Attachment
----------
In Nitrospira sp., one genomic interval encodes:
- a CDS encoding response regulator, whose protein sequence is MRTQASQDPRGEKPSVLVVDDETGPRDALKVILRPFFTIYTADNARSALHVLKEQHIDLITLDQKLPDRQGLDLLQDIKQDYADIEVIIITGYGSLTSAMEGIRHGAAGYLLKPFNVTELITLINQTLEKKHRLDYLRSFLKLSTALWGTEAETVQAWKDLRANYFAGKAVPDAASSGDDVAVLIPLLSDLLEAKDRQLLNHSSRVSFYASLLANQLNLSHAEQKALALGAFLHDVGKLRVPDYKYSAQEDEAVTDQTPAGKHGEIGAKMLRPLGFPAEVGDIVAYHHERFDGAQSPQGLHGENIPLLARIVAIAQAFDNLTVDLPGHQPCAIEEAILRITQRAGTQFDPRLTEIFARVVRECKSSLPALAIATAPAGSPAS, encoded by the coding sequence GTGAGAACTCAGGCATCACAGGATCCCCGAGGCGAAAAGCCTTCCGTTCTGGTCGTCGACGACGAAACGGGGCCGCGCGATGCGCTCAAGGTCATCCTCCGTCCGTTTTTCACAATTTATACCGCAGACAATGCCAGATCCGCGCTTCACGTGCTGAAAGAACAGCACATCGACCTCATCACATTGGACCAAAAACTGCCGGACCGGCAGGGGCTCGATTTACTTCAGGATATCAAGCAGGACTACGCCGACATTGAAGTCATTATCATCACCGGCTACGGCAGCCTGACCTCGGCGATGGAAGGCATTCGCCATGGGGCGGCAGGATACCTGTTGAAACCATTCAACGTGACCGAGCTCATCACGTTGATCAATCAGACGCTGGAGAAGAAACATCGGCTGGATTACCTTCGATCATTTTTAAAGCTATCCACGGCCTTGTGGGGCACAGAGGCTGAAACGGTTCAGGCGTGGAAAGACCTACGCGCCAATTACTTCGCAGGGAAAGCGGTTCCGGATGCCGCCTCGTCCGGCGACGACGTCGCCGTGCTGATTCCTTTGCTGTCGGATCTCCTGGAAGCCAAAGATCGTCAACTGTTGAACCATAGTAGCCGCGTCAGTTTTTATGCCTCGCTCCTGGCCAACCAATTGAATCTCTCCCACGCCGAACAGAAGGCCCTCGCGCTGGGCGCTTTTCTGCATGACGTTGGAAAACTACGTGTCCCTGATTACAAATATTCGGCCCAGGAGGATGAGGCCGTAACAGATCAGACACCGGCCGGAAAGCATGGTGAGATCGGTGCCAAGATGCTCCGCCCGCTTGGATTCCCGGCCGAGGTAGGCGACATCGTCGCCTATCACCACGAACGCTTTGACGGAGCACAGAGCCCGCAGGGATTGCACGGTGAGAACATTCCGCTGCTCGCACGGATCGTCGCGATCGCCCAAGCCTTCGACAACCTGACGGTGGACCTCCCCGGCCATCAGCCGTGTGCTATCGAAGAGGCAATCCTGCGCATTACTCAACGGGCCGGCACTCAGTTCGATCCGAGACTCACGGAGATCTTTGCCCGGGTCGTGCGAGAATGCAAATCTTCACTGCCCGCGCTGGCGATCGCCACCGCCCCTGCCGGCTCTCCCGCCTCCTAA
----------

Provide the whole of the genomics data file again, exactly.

In Nitrospira sp., one genomic interval encodes:
- a CDS encoding response regulator, whose protein sequence is MRTQASQDPRGEKPSVLVVDDETGPRDALKVILRPFFTIYTADNARSALHVLKEQHIDLITLDQKLPDRQGLDLLQDIKQDYADIEVIIITGYGSLTSAMEGIRHGAAGYLLKPFNVTELITLINQTLEKKHRLDYLRSFLKLSTALWGTEAETVQAWKDLRANYFAGKAVPDAASSGDDVAVLIPLLSDLLEAKDRQLLNHSSRVSFYASLLANQLNLSHAEQKALALGAFLHDVGKLRVPDYKYSAQEDEAVTDQTPAGKHGEIGAKMLRPLGFPAEVGDIVAYHHERFDGAQSPQGLHGENIPLLARIVAIAQAFDNLTVDLPGHQPCAIEEAILRITQRAGTQFDPRLTEIFARVVRECKSSLPALAIATAPAGSPAS, encoded by the coding sequence GTGAGAACTCAGGCATCACAGGATCCCCGAGGCGAAAAGCCTTCCGTTCTGGTCGTCGACGACGAAACGGGGCCGCGCGATGCGCTCAAGGTCATCCTCCGTCCGTTTTTCACAATTTATACCGCAGACAATGCCAGATCCGCGCTTCACGTGCTGAAAGAACAGCACATCGACCTCATCACATTGGACCAAAAACTGCCGGACCGGCAGGGGCTCGATTTACTTCAGGATATCAAGCAGGACTACGCCGACATTGAAGTCATTATCATCACCGGCTACGGCAGCCTGACCTCGGCGATGGAAGGCATTCGCCATGGGGCGGCAGGATACCTGTTGAAACCATTCAACGTGACCGAGCTCATCACGTTGATCAATCAGACGCTGGAGAAGAAACATCGGCTGGATTACCTTCGATCATTTTTAAAGCTATCCACGGCCTTGTGGGGCACAGAGGCTGAAACGGTTCAGGCGTGGAAAGACCTACGCGCCAATTACTTCGCAGGGAAAGCGGTTCCGGATGCCGCCTCGTCCGGCGACGACGTCGCCGTGCTGATTCCTTTGCTGTCGGATCTCCTGGAAGCCAAAGATCGTCAACTGTTGAACCATAGTAGCCGCGTCAGTTTTTATGCCTCGCTCCTGGCCAACCAATTGAATCTCTCCCACGCCGAACAGAAGGCCCTCGCGCTGGGCGCTTTTCTGCATGACGTTGGAAAACTACGTGTCCCTGATTACAAATATTCGGCCCAGGAGGATGAGGCCGTAACAGATCAGACACCGGCCGGAAAGCATGGTGAGATCGGTGCCAAGATGCTCCGCCCGCTTGGATTCCCGGCCGAGGTAGGCGACATCGTCGCCTATCACCACGAACGCTTTGACGGAGCACAGAGCCCGCAGGGATTGCACGGTGAGAACATTCCGCTGCTCGCACGGATCGTCGCGATCGCCCAAGCCTTCGACAACCTGACGGTGGACCTCCCCGGCCATCAGCCGTGTGCTATCGAAGAGGCAATCCTGCGCATTACTCAACGGGCCGGCACTCAGTTCGATCCGAGACTCACGGAGATCTTTGCCCGGGTCGTGCGAGAATGCAAATCTTCACTGCCCGCGCTGGCGATCGCCACCGCCCCTGCCGGCTCTCCCGCCTCCTAA